Wednesday, April 15, 2009

WUWM Morning Edition interview with Jon Apple

Photo is from the WUWM Flickr set- I could not find a photo credit. It depicts Jon Apple fishing at the Kletzsch Park Falls.
When two of my co-workers mentioned to me separately that they heard about the dam on NPR, I just assumed (incorrectly) that it was negative spin. Here is the link to the online article by Susan Bence.
From the article/radio show:
"I spot someone fishing a stone’s throw downstream, hip-deep in the river. Jon Apple is fully equipped with waders and a waterproof jacket, topped off with a camouflage cap. He’s also caught up in the sheer pleasure of the moment... Apple grew up watching this river change with every season...
'We pick it up and flip it in back of us and then cast it out and then the fly drifts along through the water,' Apple says. With an elegant flick of the wrist, his long graphite rod sends the line sailing downstream. If and when the fish bites, Apple says he might have a 20 minute tussle on his hands. He seems to be taking in everything around him. As Apple makes his way back to shore, he reels in his line and glances down at the fly attached to the end, bouncing along in the shallow water.'Did you ever see anything better than that? Look at that, dancing in the water like that,' Apple says. Apple admits there’s a bit of nostalgia mixed in with his love of the river. He grew up nearby, in Shorewood. 'And I can remember going over to Lincoln Park when we used to be able to rent rowboats there and fish for little sunfish, or whatever they were, I don’t know, it’s been a few years I guess,' Apple says. It’s those childhood memories that drive his feelings about the future of the water in Lincoln Park. Apple says he understands if the Estabrook Dam is removed and the Milwaukee River runs free, it might be cleaner. But he’s concerned about how that move will affect Lincoln Park. Without the dam, water won’t pool and the park’s waterways might dry up. 'You would think as a hardcore fisherman I would be for removing the dam. I’m very much against removing the dam, and this is going to choke me up a little. That dam serves Lincoln Park and Lincoln Park is part of our county park system and it will absolutely gut Lincoln Park and the people that have Lincoln Park will not have that type of water available to them,' Apple says."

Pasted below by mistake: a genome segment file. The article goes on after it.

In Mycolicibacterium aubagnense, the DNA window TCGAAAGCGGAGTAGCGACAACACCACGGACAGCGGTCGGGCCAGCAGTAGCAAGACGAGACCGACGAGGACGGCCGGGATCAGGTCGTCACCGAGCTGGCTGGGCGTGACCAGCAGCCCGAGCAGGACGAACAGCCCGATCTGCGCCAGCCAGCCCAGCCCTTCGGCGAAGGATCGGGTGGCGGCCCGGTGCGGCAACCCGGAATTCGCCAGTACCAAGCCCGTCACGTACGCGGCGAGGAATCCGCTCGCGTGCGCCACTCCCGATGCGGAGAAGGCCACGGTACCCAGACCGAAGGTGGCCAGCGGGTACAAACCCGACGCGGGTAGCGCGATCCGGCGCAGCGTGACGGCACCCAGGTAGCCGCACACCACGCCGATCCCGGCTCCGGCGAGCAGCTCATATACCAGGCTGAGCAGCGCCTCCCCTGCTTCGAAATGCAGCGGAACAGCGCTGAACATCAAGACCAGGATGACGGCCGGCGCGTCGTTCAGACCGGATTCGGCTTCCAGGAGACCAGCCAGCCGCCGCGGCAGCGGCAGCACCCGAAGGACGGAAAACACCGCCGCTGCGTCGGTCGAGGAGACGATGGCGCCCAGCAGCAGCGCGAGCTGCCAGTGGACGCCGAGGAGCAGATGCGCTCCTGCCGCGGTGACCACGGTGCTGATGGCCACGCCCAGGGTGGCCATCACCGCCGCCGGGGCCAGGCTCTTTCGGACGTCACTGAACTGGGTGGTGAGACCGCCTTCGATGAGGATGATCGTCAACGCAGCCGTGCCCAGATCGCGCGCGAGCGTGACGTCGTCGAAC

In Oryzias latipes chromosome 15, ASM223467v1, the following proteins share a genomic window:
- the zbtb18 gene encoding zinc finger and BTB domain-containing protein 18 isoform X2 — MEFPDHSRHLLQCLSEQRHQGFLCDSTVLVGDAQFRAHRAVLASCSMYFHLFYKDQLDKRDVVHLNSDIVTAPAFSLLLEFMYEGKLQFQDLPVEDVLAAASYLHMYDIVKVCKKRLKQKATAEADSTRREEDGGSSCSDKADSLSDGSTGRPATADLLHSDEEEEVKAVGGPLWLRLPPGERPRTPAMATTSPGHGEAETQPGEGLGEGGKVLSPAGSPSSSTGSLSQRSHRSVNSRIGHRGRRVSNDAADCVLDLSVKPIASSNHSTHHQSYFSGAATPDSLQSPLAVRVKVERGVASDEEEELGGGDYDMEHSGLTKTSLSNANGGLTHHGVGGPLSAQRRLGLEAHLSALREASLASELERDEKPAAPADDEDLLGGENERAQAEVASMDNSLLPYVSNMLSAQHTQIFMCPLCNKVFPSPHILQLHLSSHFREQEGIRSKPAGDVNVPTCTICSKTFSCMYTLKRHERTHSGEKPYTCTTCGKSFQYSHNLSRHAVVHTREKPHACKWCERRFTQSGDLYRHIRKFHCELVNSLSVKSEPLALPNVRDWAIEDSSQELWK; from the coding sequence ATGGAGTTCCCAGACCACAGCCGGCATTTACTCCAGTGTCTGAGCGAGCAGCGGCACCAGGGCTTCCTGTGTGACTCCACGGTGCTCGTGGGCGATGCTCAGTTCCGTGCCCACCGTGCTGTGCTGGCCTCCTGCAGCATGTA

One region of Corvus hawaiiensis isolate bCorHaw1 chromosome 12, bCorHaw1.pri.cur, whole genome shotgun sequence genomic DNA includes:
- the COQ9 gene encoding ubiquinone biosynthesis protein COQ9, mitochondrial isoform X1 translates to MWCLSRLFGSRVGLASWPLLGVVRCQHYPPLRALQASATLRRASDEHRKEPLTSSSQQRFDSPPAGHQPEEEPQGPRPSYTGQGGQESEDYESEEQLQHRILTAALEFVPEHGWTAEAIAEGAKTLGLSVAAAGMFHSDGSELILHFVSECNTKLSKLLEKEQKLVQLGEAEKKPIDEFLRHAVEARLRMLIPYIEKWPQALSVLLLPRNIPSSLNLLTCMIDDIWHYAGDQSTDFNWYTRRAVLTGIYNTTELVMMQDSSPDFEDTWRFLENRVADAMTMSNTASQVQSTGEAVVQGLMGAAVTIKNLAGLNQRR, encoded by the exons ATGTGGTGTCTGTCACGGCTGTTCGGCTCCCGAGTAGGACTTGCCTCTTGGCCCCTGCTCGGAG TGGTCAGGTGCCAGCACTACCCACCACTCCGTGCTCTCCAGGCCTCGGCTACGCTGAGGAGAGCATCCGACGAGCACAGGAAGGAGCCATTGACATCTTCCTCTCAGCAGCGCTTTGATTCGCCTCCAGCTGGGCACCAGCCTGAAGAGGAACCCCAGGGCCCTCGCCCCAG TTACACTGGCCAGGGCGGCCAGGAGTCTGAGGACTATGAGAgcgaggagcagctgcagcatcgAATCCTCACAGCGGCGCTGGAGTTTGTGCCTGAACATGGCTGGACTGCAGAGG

I have met Mr. Apple. He is a kindly, thoughtful man, just the sort of person one would expect to hear on NPR.


Erik Helm said...